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Loosely Coupled Components, Part 1

I have mentioned often that one of the major keys to building good software components is independence… that is, having code that doesn't have dependencies on other code. This is all great in theory, but as soon as you have a component make a function call to another component, you have just created a dependency.

Of course you are now saying, how would you build an application if you can't hook components together… Function calls are only one way of integrating components together, we call this approach tight coupling.

There are places where tight coupling is fine. For instance, if you create a servlet that makes function calls and object instantiations from one or more components, you are creating a dependency where the servlet depends on these components. But servlets are generally application specific, and therefore not normally reusable, so such a dependency is usually acceptable.

However, if you have to get data from one component to another, then your servlet should get the data from the first component and pass it to the other component… don't get tempted to have the component pass the data directly, otherwise, you create an unnecessary dependency (see the following illustration).

Component Dependency Illustration

But what if you wanted to make your servlet (or other caller) independent? This is where we get into the realm we call loose coupling. The idea here is to instantiate and call components such that replacing the component doesn't require a recompile of the caller… or at least, not require the source code to be modified.

Think of a "plugin" where putting some code is a particular location and maybe editing a configuration file is all it takes to increase an application's features.

The two most popular techniques for this is using Reflection and Aspect Oriented Programming (AOP). In a feeble attempt at keeping these articles short, I'm going to break this up, and discuss using Java interfaces, and then later talk more about Reflection and AOP in follow-up articles…

Interfaces —

We have a few layers in loose coupling where some techniques are looser than others. The first level is using Interfaces, where instead of instantiating and calling an object directly, you use a Builder (design pattern) to instantiate an object that adheres to an interface, and then only call methods that are part of that interface. Let's have an example, shall we?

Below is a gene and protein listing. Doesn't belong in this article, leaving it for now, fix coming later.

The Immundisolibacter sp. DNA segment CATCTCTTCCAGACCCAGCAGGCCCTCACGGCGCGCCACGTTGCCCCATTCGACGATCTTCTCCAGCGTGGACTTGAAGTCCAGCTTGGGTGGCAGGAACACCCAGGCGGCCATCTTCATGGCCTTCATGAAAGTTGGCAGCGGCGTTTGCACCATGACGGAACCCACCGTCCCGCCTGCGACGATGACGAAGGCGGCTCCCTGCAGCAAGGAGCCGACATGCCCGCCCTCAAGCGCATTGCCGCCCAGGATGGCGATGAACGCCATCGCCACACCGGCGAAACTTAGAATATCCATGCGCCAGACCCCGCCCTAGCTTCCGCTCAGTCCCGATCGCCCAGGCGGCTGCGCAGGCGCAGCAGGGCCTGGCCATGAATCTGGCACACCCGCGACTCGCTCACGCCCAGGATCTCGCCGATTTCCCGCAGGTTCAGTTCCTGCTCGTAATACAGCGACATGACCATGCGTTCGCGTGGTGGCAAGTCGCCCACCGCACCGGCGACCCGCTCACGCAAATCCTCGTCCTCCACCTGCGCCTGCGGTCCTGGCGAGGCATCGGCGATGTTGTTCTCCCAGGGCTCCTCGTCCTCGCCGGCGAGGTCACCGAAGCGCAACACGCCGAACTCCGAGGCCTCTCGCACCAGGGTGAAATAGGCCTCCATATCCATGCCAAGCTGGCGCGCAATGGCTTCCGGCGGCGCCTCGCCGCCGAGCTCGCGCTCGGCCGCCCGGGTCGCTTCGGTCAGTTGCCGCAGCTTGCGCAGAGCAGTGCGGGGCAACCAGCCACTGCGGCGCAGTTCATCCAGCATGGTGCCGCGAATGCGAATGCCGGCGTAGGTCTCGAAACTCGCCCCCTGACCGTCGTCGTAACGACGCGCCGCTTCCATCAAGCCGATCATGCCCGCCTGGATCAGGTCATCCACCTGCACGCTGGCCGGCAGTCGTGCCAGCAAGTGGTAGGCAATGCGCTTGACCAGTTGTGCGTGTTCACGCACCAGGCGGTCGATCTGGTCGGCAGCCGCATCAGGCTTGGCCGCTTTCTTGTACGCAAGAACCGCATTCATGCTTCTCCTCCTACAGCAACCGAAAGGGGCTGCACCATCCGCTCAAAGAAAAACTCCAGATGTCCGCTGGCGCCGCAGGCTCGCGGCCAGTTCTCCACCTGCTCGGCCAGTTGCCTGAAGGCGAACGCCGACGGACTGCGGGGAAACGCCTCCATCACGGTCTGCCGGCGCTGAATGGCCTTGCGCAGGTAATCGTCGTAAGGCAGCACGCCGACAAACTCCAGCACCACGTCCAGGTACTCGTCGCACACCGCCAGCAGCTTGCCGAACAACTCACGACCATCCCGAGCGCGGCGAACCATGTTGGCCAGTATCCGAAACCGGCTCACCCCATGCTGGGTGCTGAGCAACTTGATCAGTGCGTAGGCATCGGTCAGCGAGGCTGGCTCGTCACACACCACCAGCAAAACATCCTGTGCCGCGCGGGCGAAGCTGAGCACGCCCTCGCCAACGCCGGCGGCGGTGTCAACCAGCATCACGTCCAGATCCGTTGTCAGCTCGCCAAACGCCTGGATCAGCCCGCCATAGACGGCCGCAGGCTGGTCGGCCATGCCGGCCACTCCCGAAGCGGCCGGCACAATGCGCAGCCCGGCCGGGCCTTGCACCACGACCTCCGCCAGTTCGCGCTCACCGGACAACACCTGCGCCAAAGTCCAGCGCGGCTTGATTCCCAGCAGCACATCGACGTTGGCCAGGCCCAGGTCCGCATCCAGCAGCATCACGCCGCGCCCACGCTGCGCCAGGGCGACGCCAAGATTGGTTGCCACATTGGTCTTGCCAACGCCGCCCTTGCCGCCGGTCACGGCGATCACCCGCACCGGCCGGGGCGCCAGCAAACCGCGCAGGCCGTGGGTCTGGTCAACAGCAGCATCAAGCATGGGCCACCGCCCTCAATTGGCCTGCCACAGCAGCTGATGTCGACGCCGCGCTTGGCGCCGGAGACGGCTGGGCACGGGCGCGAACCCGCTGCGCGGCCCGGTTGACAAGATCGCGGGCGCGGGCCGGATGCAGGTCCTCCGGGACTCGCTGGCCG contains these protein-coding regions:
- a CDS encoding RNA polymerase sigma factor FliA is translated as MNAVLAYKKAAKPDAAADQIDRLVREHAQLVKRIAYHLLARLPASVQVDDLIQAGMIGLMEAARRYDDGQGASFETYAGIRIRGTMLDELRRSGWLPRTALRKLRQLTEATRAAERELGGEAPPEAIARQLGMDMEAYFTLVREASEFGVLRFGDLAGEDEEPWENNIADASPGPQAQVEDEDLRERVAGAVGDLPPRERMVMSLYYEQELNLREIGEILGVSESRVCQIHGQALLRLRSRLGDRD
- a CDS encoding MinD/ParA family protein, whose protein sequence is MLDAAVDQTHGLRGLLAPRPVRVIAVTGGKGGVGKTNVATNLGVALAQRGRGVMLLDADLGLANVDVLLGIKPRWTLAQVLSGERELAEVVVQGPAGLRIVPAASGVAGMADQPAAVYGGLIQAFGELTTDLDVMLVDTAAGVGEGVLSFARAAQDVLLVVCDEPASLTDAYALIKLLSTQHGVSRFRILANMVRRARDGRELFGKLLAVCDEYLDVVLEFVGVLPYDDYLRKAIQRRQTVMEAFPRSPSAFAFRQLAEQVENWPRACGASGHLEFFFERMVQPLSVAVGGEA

Let's pretend like we have a useful interface that defines a single method called "square" that computes the square of a number we give it. Something like this:

public interface PowerEngine {
    public long square (long value);

Now you need a factory that can determine (based on reasons unknown to the client) which class that implements this interface to instantiate and return to the client. It looks sort of like this:

public class PowerEngineFactory {
    public static PowerEngine  getEngine() {
       // Do some calculations and then
       return new PowerEngineA();

A client would then use this code via:

PowerEngine eng = PowerEngineFactory.getEngine();
long power = eng.square(54);

What have we gained by this exercise? Well, it means that we can change an implementation of PowerEngine (even changing the name) without having to update the client. We also could have multiple implementations and have the factory figure out which would be the best response (often by reading at runtime a configuration file).

We have all used these sorts of factories as the Java API is full of them. In order to have a standard XML parsing library and yet allow anyone to implement a new version, we ask for an XML parser from a factory:

include javax.xml.parsers.*;
SAXParserFactory factory = SAXParserFactory.newInstance();
SAXParser parser = factory.newSAXParser();

In this case, every XML parsing library you may download and install implements this runtime factory. You can change a library implementation without altering your source code.

But doesn't a client now depend on the factory class, i.e. PowerEngineFactory? Yes it does. It also depends on access to the PowerEngine interface code. Granted, the factory classes usually don't change as much as the classes they return, but we still have more dependencies than we might like.

Before I talk about a more general solution using Reflection, let me clarify something:

You don't have to actually create an interface. You could create an abstract parent and have all of the implementing classes simply derive from this parent. Now your client will be expect an object of the parent class. However, I think it is clearer as to your intentions to create an interface.

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